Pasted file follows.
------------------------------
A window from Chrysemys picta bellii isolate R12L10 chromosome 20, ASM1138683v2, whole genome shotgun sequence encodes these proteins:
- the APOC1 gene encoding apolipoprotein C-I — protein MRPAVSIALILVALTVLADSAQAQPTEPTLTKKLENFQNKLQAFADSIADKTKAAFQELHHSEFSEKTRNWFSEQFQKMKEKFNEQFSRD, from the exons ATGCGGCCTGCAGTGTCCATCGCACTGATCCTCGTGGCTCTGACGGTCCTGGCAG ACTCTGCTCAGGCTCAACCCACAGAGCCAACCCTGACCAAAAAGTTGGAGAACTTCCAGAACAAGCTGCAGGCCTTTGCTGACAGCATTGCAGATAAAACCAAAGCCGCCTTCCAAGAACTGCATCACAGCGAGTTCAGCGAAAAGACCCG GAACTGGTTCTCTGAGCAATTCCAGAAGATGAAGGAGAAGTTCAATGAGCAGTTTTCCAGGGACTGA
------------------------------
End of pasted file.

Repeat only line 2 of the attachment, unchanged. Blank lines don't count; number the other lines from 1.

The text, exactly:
- the APOC1 gene encoding apolipoprotein C-I — protein MRPAVSIALILVALTVLADSAQAQPTEPTLTKKLENFQNKLQAFADSIADKTKAAFQELHHSEFSEKTRNWFSEQFQKMKEKFNEQFSRD, from the exons ATGCGGCCTGCAGTGTCCATCGCACTGATCCTCGTGGCTCTGACGGTCCTGGCAG ACTCTGCTCAGGCTCAACCCACAGAGCCAACCCTGACCAAAAAGTTGGAGAACTTCCAGAACAAGCTGCAGGCCTTTGCTGACAGCATTGCAGATAAAACCAAAGCCGCCTTCCAAGAACTGCATCACAGCGAGTTCAGCGAAAAGACCCG GAACTGGTTCTCTGAGCAATTCCAGAAGATGAAGGAGAAGTTCAATGAGCAGTTTTCCAGGGACTGA